More Marcus Sedgwick, this time in the 17th century realm of vampires … Not only do I love the cover for ‘My Swordhand Is Singing’, the title is one of my favourites. I also love that he reclaims the vampire from the suave gentleman-like character, and emotional lovelorn creature that sparkles, and returns it to its original, frightening origin.
‘ In the bitter cold of winter Tomas and his son, Peter, arrive in Chust and settle there as woodcutters. But Tomas is a man with a past; a past that is tracking him with deadly intent. As surely as the snow falls softly in the forest of one hundred thousand silver birch trees, father and son must face a soulless enemy and a terrifying destiny.’
Sedgwick has set his story in ‘ Eastern Europe early 17th century The Land Beyond the Forests’ – in his ‘author’s note’, he explains that Transylvania literally means ‘The Land Beyond the Forest’. Like I said in my review of ‘ Revolver', Sedgwick has the ability to evoke atmosphere and setting with a few carefully chosen words. You can feel the claustrophobia of what it must have been like to be in a snowed-in ‘ Godforsaken village in the middle of nowhere’; to traverse the eerie forest between Chust and the hut where Tomas and Peter live … ‘Even here among the thickness of the trees [the snow] lay heavily on the ground, whisked and funnelled by the east wind into strange hills and troughs, like white beasts lurking at the foot of the birches.’
‘ Trees stretched off into the distance in every direction, becoming grey ghosts and then no more than suggestions of ghosts.’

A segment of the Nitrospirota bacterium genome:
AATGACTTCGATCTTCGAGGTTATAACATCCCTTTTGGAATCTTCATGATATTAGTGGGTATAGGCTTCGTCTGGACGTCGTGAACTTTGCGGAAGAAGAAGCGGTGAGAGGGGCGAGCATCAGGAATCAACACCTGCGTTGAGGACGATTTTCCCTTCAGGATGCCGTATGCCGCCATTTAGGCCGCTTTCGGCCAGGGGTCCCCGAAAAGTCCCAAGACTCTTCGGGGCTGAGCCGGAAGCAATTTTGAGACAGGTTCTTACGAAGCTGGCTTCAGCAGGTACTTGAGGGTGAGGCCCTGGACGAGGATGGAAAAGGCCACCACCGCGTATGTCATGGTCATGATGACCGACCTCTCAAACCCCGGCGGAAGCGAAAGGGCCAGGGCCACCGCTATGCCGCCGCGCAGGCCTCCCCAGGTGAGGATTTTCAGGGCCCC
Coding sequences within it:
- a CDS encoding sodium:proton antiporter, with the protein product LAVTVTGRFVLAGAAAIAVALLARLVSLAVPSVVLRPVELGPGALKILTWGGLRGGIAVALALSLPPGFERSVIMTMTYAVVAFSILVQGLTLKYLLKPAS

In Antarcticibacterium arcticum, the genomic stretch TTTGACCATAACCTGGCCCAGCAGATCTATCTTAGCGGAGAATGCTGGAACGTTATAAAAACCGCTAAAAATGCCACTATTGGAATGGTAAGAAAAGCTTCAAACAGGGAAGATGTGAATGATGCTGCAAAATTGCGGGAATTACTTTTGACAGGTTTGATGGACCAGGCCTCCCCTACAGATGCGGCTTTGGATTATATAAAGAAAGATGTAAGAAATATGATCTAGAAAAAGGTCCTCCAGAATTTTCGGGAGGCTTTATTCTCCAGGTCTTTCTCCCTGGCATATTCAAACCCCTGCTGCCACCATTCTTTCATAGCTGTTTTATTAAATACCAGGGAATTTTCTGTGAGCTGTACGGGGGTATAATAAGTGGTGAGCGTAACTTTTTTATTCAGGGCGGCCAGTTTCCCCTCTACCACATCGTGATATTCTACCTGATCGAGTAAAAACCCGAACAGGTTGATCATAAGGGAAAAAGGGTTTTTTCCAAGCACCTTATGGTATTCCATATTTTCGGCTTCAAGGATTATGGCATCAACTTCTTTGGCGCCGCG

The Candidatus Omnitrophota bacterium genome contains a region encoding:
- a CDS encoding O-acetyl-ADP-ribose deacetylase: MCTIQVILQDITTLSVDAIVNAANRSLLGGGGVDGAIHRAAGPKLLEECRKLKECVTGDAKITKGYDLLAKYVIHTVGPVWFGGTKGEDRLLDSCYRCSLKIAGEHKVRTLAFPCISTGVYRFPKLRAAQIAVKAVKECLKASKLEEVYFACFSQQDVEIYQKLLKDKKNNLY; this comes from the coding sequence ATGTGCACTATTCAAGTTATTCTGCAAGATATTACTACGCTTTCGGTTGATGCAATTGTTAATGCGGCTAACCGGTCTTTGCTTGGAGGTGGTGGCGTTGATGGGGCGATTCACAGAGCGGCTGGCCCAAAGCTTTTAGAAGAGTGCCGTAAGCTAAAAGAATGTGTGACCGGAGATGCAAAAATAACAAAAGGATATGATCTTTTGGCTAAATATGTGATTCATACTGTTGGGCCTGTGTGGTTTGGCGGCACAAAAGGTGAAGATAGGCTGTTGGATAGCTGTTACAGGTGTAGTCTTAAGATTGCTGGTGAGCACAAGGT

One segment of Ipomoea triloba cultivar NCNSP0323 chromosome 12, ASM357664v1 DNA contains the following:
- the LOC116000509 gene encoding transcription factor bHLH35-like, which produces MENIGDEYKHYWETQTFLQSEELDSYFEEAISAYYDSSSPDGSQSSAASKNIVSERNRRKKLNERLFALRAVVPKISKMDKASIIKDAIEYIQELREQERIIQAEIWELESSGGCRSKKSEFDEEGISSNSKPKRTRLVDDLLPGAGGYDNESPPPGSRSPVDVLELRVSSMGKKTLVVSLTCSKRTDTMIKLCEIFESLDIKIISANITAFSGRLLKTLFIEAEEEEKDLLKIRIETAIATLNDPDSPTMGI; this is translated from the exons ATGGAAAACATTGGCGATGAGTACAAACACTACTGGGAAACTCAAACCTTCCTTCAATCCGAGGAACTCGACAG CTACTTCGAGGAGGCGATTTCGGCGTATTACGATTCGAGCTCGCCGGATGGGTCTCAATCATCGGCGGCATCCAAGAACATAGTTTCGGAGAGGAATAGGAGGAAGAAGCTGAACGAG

Being newcomers, father and son are looked on with suspicion by the villagers; Tomas doesn’t help matters with his excessive drinking. For reasons known only to him, he has chosen to live outside the village. Attracted to Agnes, a young girl who lives in Chust, Peter is more than a little embarrassed by his father’s behaviour. But there is no denying that there is something inexplicably strange happening in and around the village. Livestock is being killed, and it is obvious that wolves are not responsible; there are reports that the dead are visiting their still-living family. Yet, the surly, unfriendly villagers are at pains to ‘normalise’ what are obviously not normal events. The arrival of gypsies does nothing to alleviate the tension.
As the truth of the situation gradually stares Peter in the face, it becomes increasingly difficult for him to hang on to the ‘familiar’. More and more, he finds himself wondering about the long, wooden box that has always been in his father’s possession, that goes everywhere with them, but that Peter is forbidden to open.
‘ The box was like his life, as far as Peter could see; something he had no control over, something shut away, not to be talked about, full of secrets and riches he must not explore.’
Despite Tomas belittling the villagers’ superstitious fears and beliefs, Peter begins to suspect that his father knows more about events than he is letting on. Although he has no love for the villagers, Peter is still willing to do all he can to help them, even though he does not understand what is happening. And he is helped by one of the gypsies, a young girl, Sofia.